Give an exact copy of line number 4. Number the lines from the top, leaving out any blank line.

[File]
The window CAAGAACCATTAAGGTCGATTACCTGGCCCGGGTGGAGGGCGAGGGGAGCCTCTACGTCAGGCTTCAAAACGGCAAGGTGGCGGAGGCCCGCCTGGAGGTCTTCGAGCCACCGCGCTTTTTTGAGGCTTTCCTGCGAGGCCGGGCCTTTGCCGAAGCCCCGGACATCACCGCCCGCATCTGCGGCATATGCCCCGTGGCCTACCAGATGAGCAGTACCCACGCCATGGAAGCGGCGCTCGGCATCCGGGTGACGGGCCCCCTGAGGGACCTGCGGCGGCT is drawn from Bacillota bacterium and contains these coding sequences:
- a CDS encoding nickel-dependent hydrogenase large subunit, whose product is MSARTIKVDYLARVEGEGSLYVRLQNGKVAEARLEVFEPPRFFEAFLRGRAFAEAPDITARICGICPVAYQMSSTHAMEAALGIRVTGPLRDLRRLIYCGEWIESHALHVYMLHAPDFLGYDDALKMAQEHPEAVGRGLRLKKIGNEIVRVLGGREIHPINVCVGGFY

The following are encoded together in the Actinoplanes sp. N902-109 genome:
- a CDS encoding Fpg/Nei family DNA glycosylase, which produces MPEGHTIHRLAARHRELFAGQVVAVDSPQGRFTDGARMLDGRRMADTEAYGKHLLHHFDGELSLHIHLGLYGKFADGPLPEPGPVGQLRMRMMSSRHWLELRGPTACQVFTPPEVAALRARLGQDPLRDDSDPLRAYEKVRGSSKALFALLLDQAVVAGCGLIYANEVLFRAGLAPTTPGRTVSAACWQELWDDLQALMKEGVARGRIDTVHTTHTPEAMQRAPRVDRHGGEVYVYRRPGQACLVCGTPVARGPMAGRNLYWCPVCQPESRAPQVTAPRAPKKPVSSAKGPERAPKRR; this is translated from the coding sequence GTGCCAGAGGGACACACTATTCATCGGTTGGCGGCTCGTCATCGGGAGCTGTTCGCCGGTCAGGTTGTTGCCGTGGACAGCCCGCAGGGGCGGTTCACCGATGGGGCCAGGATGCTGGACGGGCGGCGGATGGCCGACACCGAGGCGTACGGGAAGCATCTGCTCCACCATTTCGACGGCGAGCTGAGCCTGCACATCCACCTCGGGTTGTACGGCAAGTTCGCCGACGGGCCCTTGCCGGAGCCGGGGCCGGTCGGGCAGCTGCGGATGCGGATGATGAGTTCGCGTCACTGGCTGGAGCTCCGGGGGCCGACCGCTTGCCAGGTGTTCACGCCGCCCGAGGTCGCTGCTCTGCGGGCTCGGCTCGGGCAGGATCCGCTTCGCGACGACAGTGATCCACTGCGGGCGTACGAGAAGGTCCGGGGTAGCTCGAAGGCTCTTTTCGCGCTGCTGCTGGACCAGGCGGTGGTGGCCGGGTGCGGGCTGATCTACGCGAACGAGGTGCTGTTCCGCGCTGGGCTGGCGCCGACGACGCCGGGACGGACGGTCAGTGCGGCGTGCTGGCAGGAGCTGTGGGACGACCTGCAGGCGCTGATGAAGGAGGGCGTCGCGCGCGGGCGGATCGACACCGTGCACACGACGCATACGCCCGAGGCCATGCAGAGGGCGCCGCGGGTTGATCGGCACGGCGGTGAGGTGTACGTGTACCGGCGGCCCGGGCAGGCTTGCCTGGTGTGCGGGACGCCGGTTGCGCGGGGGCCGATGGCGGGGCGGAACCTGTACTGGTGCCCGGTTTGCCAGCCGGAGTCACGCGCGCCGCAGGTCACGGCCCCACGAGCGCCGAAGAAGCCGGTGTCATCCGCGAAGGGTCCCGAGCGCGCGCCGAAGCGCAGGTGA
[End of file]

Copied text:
- a CDS encoding Fpg/Nei family DNA glycosylase, which produces MPEGHTIHRLAARHRELFAGQVVAVDSPQGRFTDGARMLDGRRMADTEAYGKHLLHHFDGELSLHIHLGLYGKFADGPLPEPGPVGQLRMRMMSSRHWLELRGPTACQVFTPPEVAALRARLGQDPLRDDSDPLRAYEKVRGSSKALFALLLDQAVVAGCGLIYANEVLFRAGLAPTTPGRTVSAACWQELWDDLQALMKEGVARGRIDTVHTTHTPEAMQRAPRVDRHGGEVYVYRRPGQACLVCGTPVARGPMAGRNLYWCPVCQPESRAPQVTAPRAPKKPVSSAKGPERAPKRR; this is translated from the coding sequence GTGCCAGAGGGACACACTATTCATCGGTTGGCGGCTCGTCATCGGGAGCTGTTCGCCGGTCAGGTTGTTGCCGTGGACAGCCCGCAGGGGCGGTTCACCGATGGGGCCAGGATGCTGGACGGGCGGCGGATGGCCGACACCGAGGCGTACGGGAAGCATCTGCTCCACCATTTCGACGGCGAGCTGAGCCTGCACATCCACCTCGGGTTGTACGGCAAGTTCGCCGACGGGCCCTTGCCGGAGCCGGGGCCGGTCGGGCAGCTGCGGATGCGGATGATGAGTTCGCGTCACTGGCTGGAGCTCCGGGGGCCGACCGCTTGCCAGGTGTTCACGCCGCCCGAGGTCGCTGCTCTGCGGGCTCGGCTCGGGCAGGATCCGCTTCGCGACGACAGTGATCCACTGCGGGCGTACGAGAAGGTCCGGGGTAGCTCGAAGGCTCTTTTCGCGCTGCTGCTGGACCAGGCGGTGGTGGCCGGGTGCGGGCTGATCTACGCGAACGAGGTGCTGTTCCGCGCTGGGCTGGCGCCGACGACGCCGGGACGGACGGTCAGTGCGGCGTGCTGGCAGGAGCTGTGGGACGACCTGCAGGCGCTGATGAAGGAGGGCGTCGCGCGCGGGCGGATCGACACCGTGCACACGACGCATACGCCCGAGGCCATGCAGAGGGCGCCGCGGGTTGATCGGCACGGCGGTGAGGTGTACGTGTACCGGCGGCCCGGGCAGGCTTGCCTGGTGTGCGGGACGCCGGTTGCGCGGGGGCCGATGGCGGGGCGGAACCTGTACTGGTGCCCGGTTTGCCAGCCGGAGTCACGCGCGCCGCAGGTCACGGCCCCACGAGCGCCGAAGAAGCCGGTGTCATCCGCGAAGGGTCCCGAGCGCGCGCCGAAGCGCAGGTGA